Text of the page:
|Foucault, Michel. “Discipline and Punish.” In Social Theory Re-Wired, edited by Wesley Longhofer and Daniel Winchester, 299-309. New York: Routledge Taylor and Francis Group, 2012. (10)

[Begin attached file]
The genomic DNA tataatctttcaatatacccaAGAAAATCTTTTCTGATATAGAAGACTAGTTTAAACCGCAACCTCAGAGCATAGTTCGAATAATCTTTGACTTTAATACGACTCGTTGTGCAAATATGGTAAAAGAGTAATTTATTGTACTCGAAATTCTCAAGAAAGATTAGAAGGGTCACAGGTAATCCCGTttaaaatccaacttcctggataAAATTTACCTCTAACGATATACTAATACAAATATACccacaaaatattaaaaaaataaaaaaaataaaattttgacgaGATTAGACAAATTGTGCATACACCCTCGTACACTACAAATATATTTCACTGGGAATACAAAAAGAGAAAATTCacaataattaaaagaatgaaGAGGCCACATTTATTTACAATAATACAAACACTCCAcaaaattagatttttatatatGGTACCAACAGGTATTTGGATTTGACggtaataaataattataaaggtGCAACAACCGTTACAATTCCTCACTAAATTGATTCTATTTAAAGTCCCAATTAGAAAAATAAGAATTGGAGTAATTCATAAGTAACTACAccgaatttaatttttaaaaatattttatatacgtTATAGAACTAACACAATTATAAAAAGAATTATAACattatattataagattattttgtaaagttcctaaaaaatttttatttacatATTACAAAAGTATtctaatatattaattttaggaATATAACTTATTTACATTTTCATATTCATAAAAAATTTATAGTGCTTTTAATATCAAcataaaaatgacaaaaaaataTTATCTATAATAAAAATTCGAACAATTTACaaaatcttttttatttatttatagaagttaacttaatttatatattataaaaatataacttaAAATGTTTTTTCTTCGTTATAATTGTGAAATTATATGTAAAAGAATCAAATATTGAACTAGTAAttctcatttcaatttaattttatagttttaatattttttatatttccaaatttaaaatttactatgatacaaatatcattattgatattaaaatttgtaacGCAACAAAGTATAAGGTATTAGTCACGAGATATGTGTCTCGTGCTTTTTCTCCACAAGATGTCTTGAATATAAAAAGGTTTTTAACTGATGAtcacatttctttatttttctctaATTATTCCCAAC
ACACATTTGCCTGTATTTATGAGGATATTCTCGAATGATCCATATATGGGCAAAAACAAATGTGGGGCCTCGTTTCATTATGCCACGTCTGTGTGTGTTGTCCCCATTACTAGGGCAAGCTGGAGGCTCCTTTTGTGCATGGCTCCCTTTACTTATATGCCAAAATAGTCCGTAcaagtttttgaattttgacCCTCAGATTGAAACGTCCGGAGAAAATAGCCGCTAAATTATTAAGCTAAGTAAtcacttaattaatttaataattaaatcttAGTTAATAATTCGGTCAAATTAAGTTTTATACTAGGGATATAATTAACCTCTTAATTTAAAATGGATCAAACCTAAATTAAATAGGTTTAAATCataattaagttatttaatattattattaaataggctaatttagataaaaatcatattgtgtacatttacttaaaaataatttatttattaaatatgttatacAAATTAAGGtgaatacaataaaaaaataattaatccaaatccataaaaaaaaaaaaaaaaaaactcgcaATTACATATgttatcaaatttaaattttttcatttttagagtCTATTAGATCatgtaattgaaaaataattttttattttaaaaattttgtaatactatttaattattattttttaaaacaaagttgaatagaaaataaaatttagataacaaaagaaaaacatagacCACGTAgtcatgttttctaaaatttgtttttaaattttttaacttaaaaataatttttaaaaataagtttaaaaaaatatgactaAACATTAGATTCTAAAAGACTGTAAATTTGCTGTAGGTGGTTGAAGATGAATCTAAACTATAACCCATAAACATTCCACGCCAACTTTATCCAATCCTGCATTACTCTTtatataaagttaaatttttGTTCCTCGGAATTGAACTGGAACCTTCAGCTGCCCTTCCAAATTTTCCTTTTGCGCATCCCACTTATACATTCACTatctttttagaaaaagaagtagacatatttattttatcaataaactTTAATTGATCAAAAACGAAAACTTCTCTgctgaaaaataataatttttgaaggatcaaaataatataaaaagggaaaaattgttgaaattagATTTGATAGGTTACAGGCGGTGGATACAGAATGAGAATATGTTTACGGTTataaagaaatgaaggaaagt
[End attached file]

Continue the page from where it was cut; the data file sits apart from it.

As a theorist, Michel Foucault represents a genre of social theory which is, perhaps rightfully so, ripe with vulgar description and ability to translate meaning through visceral, visual language. In his excerpt, “Discipline and Punish”, Foucault retells the physically reeling story of the imprisonment, and ultimately, torture of Damiens. As a result of the story, and nearly eighty years later, Leon Faucher detailed the needed rules regarding imprisonment in Paris, a document that Foucault details in his piece. Ultimately, Foucault establishes these practices as “a new theory for law and crime, a new moral or political justification of the right to punish” but at the same time an exercise in justice which is no longer a needed trait of society78. As he documents many changes have occurred since the torture of Damiens and Faucher’s rules “for the House of young prisoners in Paris”, as there has been a steady “disappearance of torture as a public spectacle”79. Foucault’s documentation of the Panopticon and its ability to create senses of power structure among people brings out one of, what is perhaps, his greatest statements in this piece, in that “he who is subjected to a field of visibility, and who knows it, assumes responsibility for the constraints of power”80. This idolization of power and the responsibility thereof, is something which Foucault holds with great regard especially in juxtaposition with the story of Damiens and Faucher’s post-torture rhetoric. Ultimately, Foucault’s dissection of torture as punishment is one which history may look towards with a nonchalant, apathetic gaze, as it is a common mistake to believe that these practices are repulsive to all cultures and, therefor, legislatively strong. But, as a nation that banners its headlines with strength as a world power, it is necessary to acknowledge that these practices are few and far between, but still more than relevant.
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